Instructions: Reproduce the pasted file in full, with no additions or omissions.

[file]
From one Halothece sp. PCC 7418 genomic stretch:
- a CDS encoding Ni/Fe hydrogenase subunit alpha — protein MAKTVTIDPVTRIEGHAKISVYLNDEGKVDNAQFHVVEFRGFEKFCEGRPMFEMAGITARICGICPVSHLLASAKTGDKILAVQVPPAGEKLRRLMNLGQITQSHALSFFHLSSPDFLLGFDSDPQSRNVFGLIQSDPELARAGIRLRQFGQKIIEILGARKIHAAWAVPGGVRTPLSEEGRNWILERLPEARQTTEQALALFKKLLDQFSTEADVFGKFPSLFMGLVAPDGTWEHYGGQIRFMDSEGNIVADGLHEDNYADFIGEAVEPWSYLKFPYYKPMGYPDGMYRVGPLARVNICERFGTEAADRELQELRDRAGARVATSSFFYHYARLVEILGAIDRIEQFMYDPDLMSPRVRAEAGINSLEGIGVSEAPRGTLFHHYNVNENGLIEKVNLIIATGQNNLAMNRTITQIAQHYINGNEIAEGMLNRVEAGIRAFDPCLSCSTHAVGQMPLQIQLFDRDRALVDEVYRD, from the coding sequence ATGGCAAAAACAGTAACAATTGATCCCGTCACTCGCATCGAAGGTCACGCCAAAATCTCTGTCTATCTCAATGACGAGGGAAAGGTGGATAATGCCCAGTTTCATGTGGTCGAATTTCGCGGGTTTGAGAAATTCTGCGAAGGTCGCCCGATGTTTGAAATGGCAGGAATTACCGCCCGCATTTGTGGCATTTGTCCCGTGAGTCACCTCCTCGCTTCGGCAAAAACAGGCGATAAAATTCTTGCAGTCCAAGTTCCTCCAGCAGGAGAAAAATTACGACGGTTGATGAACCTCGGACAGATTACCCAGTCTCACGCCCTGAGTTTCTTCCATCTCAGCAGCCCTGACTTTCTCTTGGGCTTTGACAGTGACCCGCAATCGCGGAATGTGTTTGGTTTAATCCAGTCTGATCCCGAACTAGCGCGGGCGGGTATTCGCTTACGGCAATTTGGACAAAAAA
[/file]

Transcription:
From one Halothece sp. PCC 7418 genomic stretch:
- a CDS encoding Ni/Fe hydrogenase subunit alpha — protein MAKTVTIDPVTRIEGHAKISVYLNDEGKVDNAQFHVVEFRGFEKFCEGRPMFEMAGITARICGICPVSHLLASAKTGDKILAVQVPPAGEKLRRLMNLGQITQSHALSFFHLSSPDFLLGFDSDPQSRNVFGLIQSDPELARAGIRLRQFGQKIIEILGARKIHAAWAVPGGVRTPLSEEGRNWILERLPEARQTTEQALALFKKLLDQFSTEADVFGKFPSLFMGLVAPDGTWEHYGGQIRFMDSEGNIVADGLHEDNYADFIGEAVEPWSYLKFPYYKPMGYPDGMYRVGPLARVNICERFGTEAADRELQELRDRAGARVATSSFFYHYARLVEILGAIDRIEQFMYDPDLMSPRVRAEAGINSLEGIGVSEAPRGTLFHHYNVNENGLIEKVNLIIATGQNNLAMNRTITQIAQHYINGNEIAEGMLNRVEAGIRAFDPCLSCSTHAVGQMPLQIQLFDRDRALVDEVYRD, from the coding sequence ATGGCAAAAACAGTAACAATTGATCCCGTCACTCGCATCGAAGGTCACGCCAAAATCTCTGTCTATCTCAATGACGAGGGAAAGGTGGATAATGCCCAGTTTCATGTGGTCGAATTTCGCGGGTTTGAGAAATTCTGCGAAGGTCGCCCGATGTTTGAAATGGCAGGAATTACCGCCCGCATTTGTGGCATTTGTCCCGTGAGTCACCTCCTCGCTTCGGCAAAAACAGGCGATAAAATTCTTGCAGTCCAAGTTCCTCCAGCAGGAGAAAAATTACGACGGTTGATGAACCTCGGACAGATTACCCAGTCTCACGCCCTGAGTTTCTTCCATCTCAGCAGCCCTGACTTTCTCTTGGGCTTTGACAGTGACCCGCAATCGCGGAATGTGTTTGGTTTAATCCAGTCTGATCCCGAACTAGCGCGGGCGGGTATTCGCTTACGGCAATTTGGACAAAAAA